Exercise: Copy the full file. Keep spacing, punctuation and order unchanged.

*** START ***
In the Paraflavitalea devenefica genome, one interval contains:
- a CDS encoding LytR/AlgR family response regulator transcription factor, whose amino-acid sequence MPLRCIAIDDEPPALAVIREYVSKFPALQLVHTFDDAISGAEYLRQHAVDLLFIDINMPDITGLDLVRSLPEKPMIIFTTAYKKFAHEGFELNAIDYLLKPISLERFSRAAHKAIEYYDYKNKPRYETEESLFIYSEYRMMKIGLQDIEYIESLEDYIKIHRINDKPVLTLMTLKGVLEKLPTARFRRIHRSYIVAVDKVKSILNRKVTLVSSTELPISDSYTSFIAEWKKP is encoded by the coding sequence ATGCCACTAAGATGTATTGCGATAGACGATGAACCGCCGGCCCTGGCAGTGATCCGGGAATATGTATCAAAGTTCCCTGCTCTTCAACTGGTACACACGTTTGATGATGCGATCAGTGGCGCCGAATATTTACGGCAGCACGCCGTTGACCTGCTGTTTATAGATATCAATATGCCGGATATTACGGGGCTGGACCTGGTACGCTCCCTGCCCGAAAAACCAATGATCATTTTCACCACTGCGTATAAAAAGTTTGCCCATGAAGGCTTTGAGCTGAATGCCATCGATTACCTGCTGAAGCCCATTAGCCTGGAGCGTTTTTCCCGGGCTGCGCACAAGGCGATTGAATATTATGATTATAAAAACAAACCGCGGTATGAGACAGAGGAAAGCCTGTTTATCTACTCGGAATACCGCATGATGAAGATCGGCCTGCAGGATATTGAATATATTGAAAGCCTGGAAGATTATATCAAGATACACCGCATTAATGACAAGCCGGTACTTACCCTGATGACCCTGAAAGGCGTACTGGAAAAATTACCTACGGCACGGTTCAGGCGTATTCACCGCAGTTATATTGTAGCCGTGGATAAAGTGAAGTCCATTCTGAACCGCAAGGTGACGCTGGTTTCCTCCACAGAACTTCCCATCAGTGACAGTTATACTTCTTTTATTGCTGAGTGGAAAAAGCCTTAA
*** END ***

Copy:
In the Paraflavitalea devenefica genome, one interval contains:
- a CDS encoding LytR/AlgR family response regulator transcription factor, whose amino-acid sequence MPLRCIAIDDEPPALAVIREYVSKFPALQLVHTFDDAISGAEYLRQHAVDLLFIDINMPDITGLDLVRSLPEKPMIIFTTAYKKFAHEGFELNAIDYLLKPISLERFSRAAHKAIEYYDYKNKPRYETEESLFIYSEYRMMKIGLQDIEYIESLEDYIKIHRINDKPVLTLMTLKGVLEKLPTARFRRIHRSYIVAVDKVKSILNRKVTLVSSTELPISDSYTSFIAEWKKP is encoded by the coding sequence ATGCCACTAAGATGTATTGCGATAGACGATGAACCGCCGGCCCTGGCAGTGATCCGGGAATATGTATCAAAGTTCCCTGCTCTTCAACTGGTACACACGTTTGATGATGCGATCAGTGGCGCCGAATATTTACGGCAGCACGCCGTTGACCTGCTGTTTATAGATATCAATATGCCGGATATTACGGGGCTGGACCTGGTACGCTCCCTGCCCGAAAAACCAATGATCATTTTCACCACTGCGTATAAAAAGTTTGCCCATGAAGGCTTTGAGCTGAATGCCATCGATTACCTGCTGAAGCCCATTAGCCTGGAGCGTTTTTCCCGGGCTGCGCACAAGGCGATTGAATATTATGATTATAAAAACAAACCGCGGTATGAGACAGAGGAAAGCCTGTTTATCTACTCGGAATACCGCATGATGAAGATCGGCCTGCAGGATATTGAATATATTGAAAGCCTGGAAGATTATATCAAGATACACCGCATTAATGACAAGCCGGTACTTACCCTGATGACCCTGAAAGGCGTACTGGAAAAATTACCTACGGCACGGTTCAGGCGTATTCACCGCAGTTATATTGTAGCCGTGGATAAAGTGAAGTCCATTCTGAACCGCAAGGTGACGCTGGTTTCCTCCACAGAACTTCCCATCAGTGACAGTTATACTTCTTTTATTGCTGAGTGGAAAAAGCCTTAA